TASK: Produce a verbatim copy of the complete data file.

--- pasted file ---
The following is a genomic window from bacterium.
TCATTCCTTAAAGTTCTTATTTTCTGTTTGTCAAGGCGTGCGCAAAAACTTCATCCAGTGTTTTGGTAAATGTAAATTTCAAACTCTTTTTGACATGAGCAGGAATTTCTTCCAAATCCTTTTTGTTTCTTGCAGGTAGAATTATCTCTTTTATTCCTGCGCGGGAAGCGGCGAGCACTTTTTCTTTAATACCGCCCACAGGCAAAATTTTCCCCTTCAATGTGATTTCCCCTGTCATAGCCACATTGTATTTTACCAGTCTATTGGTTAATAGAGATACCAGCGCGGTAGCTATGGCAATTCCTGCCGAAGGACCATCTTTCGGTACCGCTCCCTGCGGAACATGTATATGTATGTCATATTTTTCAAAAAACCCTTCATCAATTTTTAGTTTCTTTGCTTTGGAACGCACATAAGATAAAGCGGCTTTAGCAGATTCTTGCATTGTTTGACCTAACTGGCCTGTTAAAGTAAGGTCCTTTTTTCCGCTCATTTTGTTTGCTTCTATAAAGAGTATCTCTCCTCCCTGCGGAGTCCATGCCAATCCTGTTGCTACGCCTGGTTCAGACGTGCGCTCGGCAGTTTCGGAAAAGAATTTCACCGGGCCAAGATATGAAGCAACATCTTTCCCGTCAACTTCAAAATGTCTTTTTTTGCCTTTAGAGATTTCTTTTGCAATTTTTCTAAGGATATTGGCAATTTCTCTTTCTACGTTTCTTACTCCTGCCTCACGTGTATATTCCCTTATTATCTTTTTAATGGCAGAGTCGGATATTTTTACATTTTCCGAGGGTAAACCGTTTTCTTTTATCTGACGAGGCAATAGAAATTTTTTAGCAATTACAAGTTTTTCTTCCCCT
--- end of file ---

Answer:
The following is a genomic window from bacterium.
TCATTCCTTAAAGTTCTTATTTTCTGTTTGTCAAGGCGTGCGCAAAAACTTCATCCAGTGTTTTGGTAAATGTAAATTTCAAACTCTTTTTGACATGAGCAGGAATTTCTTCCAAATCCTTTTTGTTTCTTGCAGGTAGAATTATCTCTTTTATTCCTGCGCGGGAAGCGGCGAGCACTTTTTCTTTAATACCGCCCACAGGCAAAATTTTCCCCTTCAATGTGATTTCCCCTGTCATAGCCACATTGTATTTTACCAGTCTATTGGTTAATAGAGATACCAGCGCGGTAGCTATGGCAATTCCTGCCGAAGGACCATCTTTCGGTACCGCTCCCTGCGGAACATGTATATGTATGTCATATTTTTCAAAAAACCCTTCATCAATTTTTAGTTTCTTTGCTTTGGAACGCACATAAGATAAAGCGGCTTTAGCAGATTCTTGCATTGTTTGACCTAACTGGCCTGTTAAAGTAAGGTCCTTTTTTCCGCTCATTTTGTTTGCTTCTATAAAGAGTATCTCTCCTCCCTGCGGAGTCCATGCCAATCCTGTTGCTACGCCTGGTTCAGACGTGCGCTCGGCAGTTTCGGAAAAGAATTTCACCGGGCCAAGATATGAAGCAACATCTTTCCCGTCAACTTCAAAATGTCTTTTTTTGCCTTTAGAGATTTCTTTTGCAATTTTTCTAAGGATATTGGCAATTTCTCTTTCTACGTTTCTTACTCCTGCCTCACGTGTATATTCCCTTATTATCTTTTTAATGGCAGAGTCGGATATTTTTACATTTTCCGAGGGTAAACCGTTTTCTTTTATCTGACGAGGCAATAGAAATTTTTTAGCAATTACAAGTTTTTCTTCCCCT